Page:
Litigation involving 3M Dual-Ended Combat Arms Earplugs (“3M Earplugs”) is advancing. Recently deposition testimony from 3M and Aearo employees was made public, and some of the answers are troubling. It brings me no joy to play the role of Chicken Little, but when companies are tempted by massive profits, too often those companies will cut corners on consumer safety. In this case, those consumers were millions of soldiers serving their country from 2003 to 2015.
First, in a recent deposition a 3M marketing manager confirmed that 3M was selling the dual-ended earplugs to the military for $7.63, even though it cost the company just $.85 to manufacture, a 900% markup. In an email the 3M employee remarked “LOL,” apparently about the hefty price increase for the 3M Earplugs.
Second, as I wrote about a year ago, one of the central allegations in the soldiers’ claims against 3M is that the company did not adequately test the 3M Earplugs before selling millions of them to the military. Nevertheless, in deposition testimony 3M officials stated that they did not believe it was necessary for soldiers to know that the earplugs were tested under conditions that were different from the conditions the soldiers would experience in the field. In fact, a former vice-president at Aearo Technologies testified that he thought it was OK to conceal information from the government about potential defects in the earplugs. He also confirmed that it was acceptable to sell a product and conceal information that the product could have a negative effect on soldiers.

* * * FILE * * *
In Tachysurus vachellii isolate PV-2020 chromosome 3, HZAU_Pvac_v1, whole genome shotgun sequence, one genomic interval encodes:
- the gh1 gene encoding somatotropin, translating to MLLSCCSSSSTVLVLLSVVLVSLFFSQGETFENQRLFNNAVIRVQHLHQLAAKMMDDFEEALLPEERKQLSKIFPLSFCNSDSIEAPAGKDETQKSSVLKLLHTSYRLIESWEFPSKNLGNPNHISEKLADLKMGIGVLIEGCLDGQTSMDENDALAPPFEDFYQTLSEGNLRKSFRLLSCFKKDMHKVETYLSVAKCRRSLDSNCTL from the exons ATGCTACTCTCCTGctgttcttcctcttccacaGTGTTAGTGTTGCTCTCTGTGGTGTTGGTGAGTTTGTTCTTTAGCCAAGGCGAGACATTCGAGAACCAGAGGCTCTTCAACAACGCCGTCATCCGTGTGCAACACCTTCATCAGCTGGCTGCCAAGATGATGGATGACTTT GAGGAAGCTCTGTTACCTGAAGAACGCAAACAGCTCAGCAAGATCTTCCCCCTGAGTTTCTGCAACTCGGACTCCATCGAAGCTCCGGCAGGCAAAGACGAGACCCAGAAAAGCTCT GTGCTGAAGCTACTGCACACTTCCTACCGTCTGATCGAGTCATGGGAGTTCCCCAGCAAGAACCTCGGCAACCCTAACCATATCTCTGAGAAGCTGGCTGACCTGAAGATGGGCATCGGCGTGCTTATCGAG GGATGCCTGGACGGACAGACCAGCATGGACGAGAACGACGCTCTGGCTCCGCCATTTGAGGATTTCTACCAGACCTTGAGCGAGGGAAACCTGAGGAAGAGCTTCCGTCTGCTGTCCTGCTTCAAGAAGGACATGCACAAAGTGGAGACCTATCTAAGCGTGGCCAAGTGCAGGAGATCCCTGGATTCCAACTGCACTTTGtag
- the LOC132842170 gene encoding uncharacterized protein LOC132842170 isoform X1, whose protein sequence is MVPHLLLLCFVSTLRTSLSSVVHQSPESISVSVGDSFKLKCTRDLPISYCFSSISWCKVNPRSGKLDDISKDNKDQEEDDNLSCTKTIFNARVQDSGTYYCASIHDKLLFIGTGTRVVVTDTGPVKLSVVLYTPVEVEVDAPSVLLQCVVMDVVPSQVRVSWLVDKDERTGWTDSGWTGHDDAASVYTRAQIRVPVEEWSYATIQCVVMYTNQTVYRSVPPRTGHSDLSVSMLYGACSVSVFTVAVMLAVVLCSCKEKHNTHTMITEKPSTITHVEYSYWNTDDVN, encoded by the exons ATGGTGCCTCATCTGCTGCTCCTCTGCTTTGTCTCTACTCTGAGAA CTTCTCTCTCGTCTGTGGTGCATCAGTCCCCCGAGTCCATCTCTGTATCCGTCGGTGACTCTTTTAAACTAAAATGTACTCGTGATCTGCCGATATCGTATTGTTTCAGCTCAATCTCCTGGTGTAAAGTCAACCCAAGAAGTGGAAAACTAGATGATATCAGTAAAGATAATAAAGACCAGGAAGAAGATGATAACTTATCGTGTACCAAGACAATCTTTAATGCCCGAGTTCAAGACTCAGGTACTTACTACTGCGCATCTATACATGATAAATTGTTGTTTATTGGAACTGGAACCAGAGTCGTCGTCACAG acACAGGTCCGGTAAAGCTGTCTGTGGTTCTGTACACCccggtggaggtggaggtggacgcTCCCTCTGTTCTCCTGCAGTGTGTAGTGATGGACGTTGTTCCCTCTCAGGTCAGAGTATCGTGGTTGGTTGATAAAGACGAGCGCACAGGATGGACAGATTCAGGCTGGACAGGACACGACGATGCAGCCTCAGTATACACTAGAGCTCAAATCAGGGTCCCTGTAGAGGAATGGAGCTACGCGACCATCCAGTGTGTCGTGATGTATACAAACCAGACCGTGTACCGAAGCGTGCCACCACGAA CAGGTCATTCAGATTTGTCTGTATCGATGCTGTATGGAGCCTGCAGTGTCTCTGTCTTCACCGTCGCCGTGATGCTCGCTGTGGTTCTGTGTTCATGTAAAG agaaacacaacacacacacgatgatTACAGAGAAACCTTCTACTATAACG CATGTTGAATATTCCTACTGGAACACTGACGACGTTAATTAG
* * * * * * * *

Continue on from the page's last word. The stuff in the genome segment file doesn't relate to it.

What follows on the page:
The 3M Earplugs were originally developed by Aearo Technologies. 3M later acquired the company. These earplugs had a two-sided design that was supposed to provide ear protection no matter which side was inserted into the ear. The yellow side was supposed to provide protection against high-level impulse noise while still allowing the individual to hear commands and other lower level noises. The green side was intended to block out all sounds. According to several lawsuits brought by injured service members, the 3M Earplugs did not work as designed, in part because they did not stay in place properly due to their length. Internal documents suggest that 3M was on notice of the defect and failed to take corrective action. Among other failings, lawsuits allege that Aearo and 3M did not adequately test the 3M Earplugs before making them available to the military and to soldiers in the field.
Soldiers are often exposed to loud, potentially harmful noises, and not just on the battlefield. Some soldiers work with heavy machinery; others serve as mechanics on helicopters and jets; and of course, all are trained in the use of firearms. These workplace noise exposures can quickly harm hearing without proper hearing protection. For more information on these noise hazards in the military, check out my podcast with former Army Ranger Chet Sechrest.
On April 3, 2019, a multidistrict litigation (MDL) site was selected for the 3M Combat Earplugs lawsuits, in the Northern District of Florida before Judge Casey Rodgers. So far over 100,000 lawsuits have been filed. If you were a service member between 2003 and 2015, wore the 3M Earplugs for hearing protection but now suffer from hearing loss or injury, give me a call to discuss your case: 919.546.8788.
Note: Information in this post is derived from news reports. The allegations against 3M in the pending lawsuits have not yet been proven in court, and the Defendants have denied some or all of the allegations.